Help! Why Do My Cloth Diapers Stink?

By April Duffy •  Updated: 07/02/24 •  8 min read

Why Do My Cloth Diapers Smell?

Stinky cloth diapers are not normal, but it does happen frequently, especially cloth diaper newbies are just starting to figure things out.

So why do your cloth diapers smell?

This doesn’t necessarily mean you’re doing something wrong. Almost everyone who has cloth diapered has had to deal with diaper smell at least once or twice since there are an endless list of things that could go wrong now and then to throw things off just enough. Just know that while there are many causes and solutions to smelly diapers, the root of the problem is that something is preventing them from getting as clean as you’re trying to get them.

Are stinky diapers really a problem?

Yes! Think about it, if smelly diapers are dirty diapers, and diapers are most often soiled by urine and feces, then dirty diapers hold ammonia and bacteria. If this kind of stuff builds up on your diapers and is left to fester, irritation and rashes may be the next problems you need to battle.

Can I use scent boosters or essential oils in my cloth diaper laundry to help?

You CAN use them, but you REALLY shouldn’t.

First, let me just say that adding perfumes and scents to things you put on your baby (especially that baby’s genitalia) is not something I recommend as their skin is very sensitive.  With that said and out of the way, after hearing from a few dozen cloth diaper moms who have used scent boosters regularly, the consensus is that they don’t cause major issues. I’m not 100% convinced that over the long-term they are not doing damage, but since I never touch the stuff (the insanely strong smell just turns my stomach even though I’m not one of those down-with-perfume people), I have to go with those who have actually used them. They say, you can use them.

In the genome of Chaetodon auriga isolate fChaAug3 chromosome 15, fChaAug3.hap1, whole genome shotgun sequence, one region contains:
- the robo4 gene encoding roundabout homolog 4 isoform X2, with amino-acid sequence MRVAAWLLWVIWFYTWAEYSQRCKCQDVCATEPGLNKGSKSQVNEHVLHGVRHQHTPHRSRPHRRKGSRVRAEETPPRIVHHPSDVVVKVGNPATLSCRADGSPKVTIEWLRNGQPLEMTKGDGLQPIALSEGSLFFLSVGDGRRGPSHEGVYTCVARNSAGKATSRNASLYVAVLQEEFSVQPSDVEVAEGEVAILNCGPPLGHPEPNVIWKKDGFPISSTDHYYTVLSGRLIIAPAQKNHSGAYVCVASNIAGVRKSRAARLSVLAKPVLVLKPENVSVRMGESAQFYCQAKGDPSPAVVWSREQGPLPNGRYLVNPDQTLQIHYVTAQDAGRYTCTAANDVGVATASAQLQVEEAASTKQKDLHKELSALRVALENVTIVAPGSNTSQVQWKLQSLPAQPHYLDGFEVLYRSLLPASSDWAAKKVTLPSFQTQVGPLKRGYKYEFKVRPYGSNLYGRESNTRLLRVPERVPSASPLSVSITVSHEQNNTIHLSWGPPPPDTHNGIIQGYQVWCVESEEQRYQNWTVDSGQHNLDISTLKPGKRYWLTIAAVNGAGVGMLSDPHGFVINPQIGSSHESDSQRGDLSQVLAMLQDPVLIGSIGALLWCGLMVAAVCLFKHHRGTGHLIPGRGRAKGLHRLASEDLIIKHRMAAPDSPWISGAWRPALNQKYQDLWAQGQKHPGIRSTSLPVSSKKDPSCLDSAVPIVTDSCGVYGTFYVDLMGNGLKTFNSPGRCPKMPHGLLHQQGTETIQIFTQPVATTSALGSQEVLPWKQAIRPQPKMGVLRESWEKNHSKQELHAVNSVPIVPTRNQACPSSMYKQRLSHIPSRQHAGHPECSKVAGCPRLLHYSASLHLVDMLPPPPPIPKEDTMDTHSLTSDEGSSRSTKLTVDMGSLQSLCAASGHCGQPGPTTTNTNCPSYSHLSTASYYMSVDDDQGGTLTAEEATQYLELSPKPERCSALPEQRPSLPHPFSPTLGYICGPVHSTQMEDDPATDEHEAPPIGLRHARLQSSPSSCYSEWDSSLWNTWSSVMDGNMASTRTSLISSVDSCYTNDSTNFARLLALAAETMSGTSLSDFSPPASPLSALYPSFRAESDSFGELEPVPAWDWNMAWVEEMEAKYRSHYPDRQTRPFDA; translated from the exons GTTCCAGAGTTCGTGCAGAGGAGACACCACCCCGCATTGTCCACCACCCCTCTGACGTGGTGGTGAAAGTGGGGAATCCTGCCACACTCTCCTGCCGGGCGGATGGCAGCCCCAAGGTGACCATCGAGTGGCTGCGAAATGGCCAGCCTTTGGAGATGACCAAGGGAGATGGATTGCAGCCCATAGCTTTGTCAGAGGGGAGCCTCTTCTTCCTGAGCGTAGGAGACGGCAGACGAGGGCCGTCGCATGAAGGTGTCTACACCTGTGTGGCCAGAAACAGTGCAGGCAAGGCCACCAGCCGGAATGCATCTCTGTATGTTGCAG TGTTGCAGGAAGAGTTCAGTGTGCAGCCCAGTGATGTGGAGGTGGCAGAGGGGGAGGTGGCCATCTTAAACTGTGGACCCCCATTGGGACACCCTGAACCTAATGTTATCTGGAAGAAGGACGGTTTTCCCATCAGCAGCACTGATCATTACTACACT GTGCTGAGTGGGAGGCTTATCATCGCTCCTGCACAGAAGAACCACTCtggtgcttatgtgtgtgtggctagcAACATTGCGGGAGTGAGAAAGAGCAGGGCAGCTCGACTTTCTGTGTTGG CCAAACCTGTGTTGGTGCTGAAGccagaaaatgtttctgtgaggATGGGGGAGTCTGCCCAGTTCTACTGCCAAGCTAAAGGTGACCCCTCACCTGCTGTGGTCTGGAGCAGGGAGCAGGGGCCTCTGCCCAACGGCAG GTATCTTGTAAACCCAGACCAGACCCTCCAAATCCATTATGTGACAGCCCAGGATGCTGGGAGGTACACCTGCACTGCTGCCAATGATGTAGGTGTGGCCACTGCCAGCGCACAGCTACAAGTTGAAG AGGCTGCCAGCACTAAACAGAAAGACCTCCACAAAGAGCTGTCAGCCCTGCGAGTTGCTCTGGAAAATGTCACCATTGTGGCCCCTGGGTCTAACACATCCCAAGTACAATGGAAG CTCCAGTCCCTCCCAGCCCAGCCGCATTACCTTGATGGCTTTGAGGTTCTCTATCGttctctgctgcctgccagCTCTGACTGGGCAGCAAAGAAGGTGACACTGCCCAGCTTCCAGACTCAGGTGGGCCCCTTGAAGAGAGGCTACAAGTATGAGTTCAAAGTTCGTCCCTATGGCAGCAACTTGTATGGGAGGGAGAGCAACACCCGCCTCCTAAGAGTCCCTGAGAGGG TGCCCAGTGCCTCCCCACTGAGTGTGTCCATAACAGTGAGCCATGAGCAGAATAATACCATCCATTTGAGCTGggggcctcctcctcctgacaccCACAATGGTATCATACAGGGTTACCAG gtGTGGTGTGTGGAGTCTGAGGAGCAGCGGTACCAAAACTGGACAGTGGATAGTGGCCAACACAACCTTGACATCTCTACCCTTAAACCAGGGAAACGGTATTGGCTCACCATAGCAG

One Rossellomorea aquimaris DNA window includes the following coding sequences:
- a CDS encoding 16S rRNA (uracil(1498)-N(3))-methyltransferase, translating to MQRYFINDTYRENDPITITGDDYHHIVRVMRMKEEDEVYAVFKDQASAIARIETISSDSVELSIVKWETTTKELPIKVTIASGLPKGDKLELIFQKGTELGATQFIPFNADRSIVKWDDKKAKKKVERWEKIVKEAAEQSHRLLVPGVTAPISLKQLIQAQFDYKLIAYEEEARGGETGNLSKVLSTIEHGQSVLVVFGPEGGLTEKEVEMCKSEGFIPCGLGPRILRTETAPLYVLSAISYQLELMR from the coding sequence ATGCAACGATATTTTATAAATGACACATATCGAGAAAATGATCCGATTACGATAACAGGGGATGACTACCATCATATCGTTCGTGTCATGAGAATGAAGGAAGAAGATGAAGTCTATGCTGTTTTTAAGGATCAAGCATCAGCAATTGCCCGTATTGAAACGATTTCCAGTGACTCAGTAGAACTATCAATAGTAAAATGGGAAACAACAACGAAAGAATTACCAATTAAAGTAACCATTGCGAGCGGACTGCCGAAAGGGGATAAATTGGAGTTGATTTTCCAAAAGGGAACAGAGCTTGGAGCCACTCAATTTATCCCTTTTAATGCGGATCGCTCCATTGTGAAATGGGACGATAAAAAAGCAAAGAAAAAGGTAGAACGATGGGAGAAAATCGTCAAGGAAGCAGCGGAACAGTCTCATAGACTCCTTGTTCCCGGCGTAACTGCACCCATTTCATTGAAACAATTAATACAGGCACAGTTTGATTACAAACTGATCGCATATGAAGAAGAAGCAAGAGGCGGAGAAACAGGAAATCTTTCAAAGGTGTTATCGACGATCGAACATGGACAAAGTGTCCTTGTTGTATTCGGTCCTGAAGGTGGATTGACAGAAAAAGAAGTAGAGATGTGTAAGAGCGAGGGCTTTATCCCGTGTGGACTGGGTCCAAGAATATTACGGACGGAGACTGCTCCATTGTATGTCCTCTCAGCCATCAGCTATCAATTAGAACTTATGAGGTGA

Let’s go back to the start, and remember that smelly diapers are dirty diapers. In fact, stinky cloth diapers is often the first indication of a washing problem. Covering that warning sign with scents and perfumes means that likely the first indication of a problem you’ll have is a rash on your baby’s private parts. At this point in the problem, you may also need a tougher solution, which will take more of your time and effort.

In my opinion, it’s way better to avoid a rash and more work by letting the natural smell of your diapers let you know if everything is chugging along of if there’s a problem.

As for essential oils, there will be no real big functional problem if you use a few drops here or there, but again, you may be shooting yourself in the foot by masking a problem rather than fixing it.

How do I fix smelly diapers?

Knowing what type of smell you’re battling can help. An ammonia smell (not a pee smell, but actual ammonia, which is a smell that feels as though it could burn your nose hairs off) can either medical, or if it’s wash related, most often a detergent amount problem. A “barnyard” smell on the other hand, usually suggests a storage or washing routine issue.

For help with Ammonia smells, click here to read a post all about it’s causes and fixes.

If it’s barnyard stink that’s your problem, keep reading.

Trying all of these fixes in the order that they appear will fix any smell issue at the root. Work down this list and you should land on the solution that gets rid of the problem once and for all, before complicating the issue with more advanced solutions farther down the list.

1. Wash your diapers again, with detergent.

Sometimes, things happen. Machines glitch, babies get sick and dehydrated, diaper bags are particularly hot and humid that week, etc. and the result is that your diapers didn’t get as clean as they should have with your regular wash. But not every situation needs a major change to your routine.

If your diapers have been fine, but then suddenly and randomly stink one day, try washing them again and see if that solves it. If your diapers come out clean and stay that way for several washes you’re probably ok. An extra wash once in a blue moon will be a lot easier to handle than changing soaps, routines, stripping, etc. so try this first.